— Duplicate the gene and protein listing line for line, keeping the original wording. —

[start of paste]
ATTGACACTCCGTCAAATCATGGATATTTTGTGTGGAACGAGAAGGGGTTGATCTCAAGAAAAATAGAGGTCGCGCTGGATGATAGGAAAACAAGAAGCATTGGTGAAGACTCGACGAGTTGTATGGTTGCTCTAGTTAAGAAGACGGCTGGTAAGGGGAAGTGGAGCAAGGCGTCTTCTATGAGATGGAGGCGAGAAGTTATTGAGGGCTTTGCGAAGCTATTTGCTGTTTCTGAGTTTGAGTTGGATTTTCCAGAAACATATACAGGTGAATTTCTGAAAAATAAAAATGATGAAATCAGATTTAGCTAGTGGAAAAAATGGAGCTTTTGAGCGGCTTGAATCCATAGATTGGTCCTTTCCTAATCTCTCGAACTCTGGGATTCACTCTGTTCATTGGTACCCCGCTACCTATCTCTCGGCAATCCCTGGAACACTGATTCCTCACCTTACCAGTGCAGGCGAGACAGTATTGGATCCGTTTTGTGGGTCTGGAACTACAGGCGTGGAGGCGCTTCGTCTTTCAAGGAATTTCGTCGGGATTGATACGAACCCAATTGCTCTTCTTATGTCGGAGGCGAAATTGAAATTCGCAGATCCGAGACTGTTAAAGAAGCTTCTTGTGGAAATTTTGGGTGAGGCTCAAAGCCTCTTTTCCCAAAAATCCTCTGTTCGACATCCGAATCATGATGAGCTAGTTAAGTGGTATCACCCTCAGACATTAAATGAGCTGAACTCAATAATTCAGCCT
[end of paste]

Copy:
ATTGACACTCCGTCAAATCATGGATATTTTGTGTGGAACGAGAAGGGGTTGATCTCAAGAAAAATAGAGGTCGCGCTGGATGATAGGAAAACAAGAAGCATTGGTGAAGACTCGACGAGTTGTATGGTTGCTCTAGTTAAGAAGACGGCTGGTAAGGGGAAGTGGAGCAAGGCGTCTTCTATGAGATGGAGGCGAGAAGTTATTGAGGGCTTTGCGAAGCTATTTGCTGTTTCTGAGTTTGAGTTGGATTTTCCAGAAACATATACAGGTGAATTTCTGAAAAATAAAAATGATGAAATCAGATTTAGCTAGTGGAAAAAATGGAGCTTTTGAGCGGCTTGAATCCATAGATTGGTCCTTTCCTAATCTCTCGAACTCTGGGATTCACTCTGTTCATTGGTACCCCGCTACCTATCTCTCGGCAATCCCTGGAACACTGATTCCTCACCTTACCAGTGCAGGCGAGACAGTATTGGATCCGTTTTGTGGGTCTGGAACTACAGGCGTGGAGGCGCTTCGTCTTTCAAGGAATTTCGTCGGGATTGATACGAACCCAATTGCTCTTCTTATGTCGGAGGCGAAATTGAAATTCGCAGATCCGAGACTGTTAAAGAAGCTTCTTGTGGAAATTTTGGGTGAGGCTCAAAGCCTCTTTTCCCAAAAATCCTCTGTTCGACATCCGAATCATGATGAGCTAGTTAAGTGGTATCACCCTCAGACATTAAATGAGCTGAACTCAATAATTCAGCCT